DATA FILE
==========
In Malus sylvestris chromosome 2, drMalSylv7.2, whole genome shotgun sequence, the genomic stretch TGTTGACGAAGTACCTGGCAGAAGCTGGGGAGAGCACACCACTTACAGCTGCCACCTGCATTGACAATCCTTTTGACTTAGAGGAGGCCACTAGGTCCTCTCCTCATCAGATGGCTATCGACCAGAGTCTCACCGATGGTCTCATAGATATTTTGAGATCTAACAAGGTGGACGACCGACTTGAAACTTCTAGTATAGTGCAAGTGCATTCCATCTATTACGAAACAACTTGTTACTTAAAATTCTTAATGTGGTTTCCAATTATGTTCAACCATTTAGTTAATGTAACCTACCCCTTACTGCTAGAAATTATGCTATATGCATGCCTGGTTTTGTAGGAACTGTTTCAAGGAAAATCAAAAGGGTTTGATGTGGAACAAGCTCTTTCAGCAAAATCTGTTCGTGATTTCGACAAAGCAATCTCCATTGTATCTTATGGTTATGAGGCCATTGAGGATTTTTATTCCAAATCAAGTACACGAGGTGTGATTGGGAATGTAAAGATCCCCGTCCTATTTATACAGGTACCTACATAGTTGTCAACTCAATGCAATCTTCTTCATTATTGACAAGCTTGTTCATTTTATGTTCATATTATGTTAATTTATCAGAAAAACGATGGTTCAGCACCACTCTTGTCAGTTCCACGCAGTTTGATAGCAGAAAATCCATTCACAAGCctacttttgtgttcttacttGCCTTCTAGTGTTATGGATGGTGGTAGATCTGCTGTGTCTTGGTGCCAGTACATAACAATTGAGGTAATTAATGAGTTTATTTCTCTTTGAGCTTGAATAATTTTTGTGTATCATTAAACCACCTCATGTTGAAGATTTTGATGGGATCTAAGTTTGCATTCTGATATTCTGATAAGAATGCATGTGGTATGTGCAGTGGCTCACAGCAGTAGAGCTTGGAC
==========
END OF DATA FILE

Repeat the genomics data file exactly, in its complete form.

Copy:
In Malus sylvestris chromosome 2, drMalSylv7.2, whole genome shotgun sequence, the genomic stretch TGTTGACGAAGTACCTGGCAGAAGCTGGGGAGAGCACACCACTTACAGCTGCCACCTGCATTGACAATCCTTTTGACTTAGAGGAGGCCACTAGGTCCTCTCCTCATCAGATGGCTATCGACCAGAGTCTCACCGATGGTCTCATAGATATTTTGAGATCTAACAAGGTGGACGACCGACTTGAAACTTCTAGTATAGTGCAAGTGCATTCCATCTATTACGAAACAACTTGTTACTTAAAATTCTTAATGTGGTTTCCAATTATGTTCAACCATTTAGTTAATGTAACCTACCCCTTACTGCTAGAAATTATGCTATATGCATGCCTGGTTTTGTAGGAACTGTTTCAAGGAAAATCAAAAGGGTTTGATGTGGAACAAGCTCTTTCAGCAAAATCTGTTCGTGATTTCGACAAAGCAATCTCCATTGTATCTTATGGTTATGAGGCCATTGAGGATTTTTATTCCAAATCAAGTACACGAGGTGTGATTGGGAATGTAAAGATCCCCGTCCTATTTATACAGGTACCTACATAGTTGTCAACTCAATGCAATCTTCTTCATTATTGACAAGCTTGTTCATTTTATGTTCATATTATGTTAATTTATCAGAAAAACGATGGTTCAGCACCACTCTTGTCAGTTCCACGCAGTTTGATAGCAGAAAATCCATTCACAAGCctacttttgtgttcttacttGCCTTCTAGTGTTATGGATGGTGGTAGATCTGCTGTGTCTTGGTGCCAGTACATAACAATTGAGGTAATTAATGAGTTTATTTCTCTTTGAGCTTGAATAATTTTTGTGTATCATTAAACCACCTCATGTTGAAGATTTTGATGGGATCTAAGTTTGCATTCTGATATTCTGATAAGAATGCATGTGGTATGTGCAGTGGCTCACAGCAGTAGAGCTTGGAC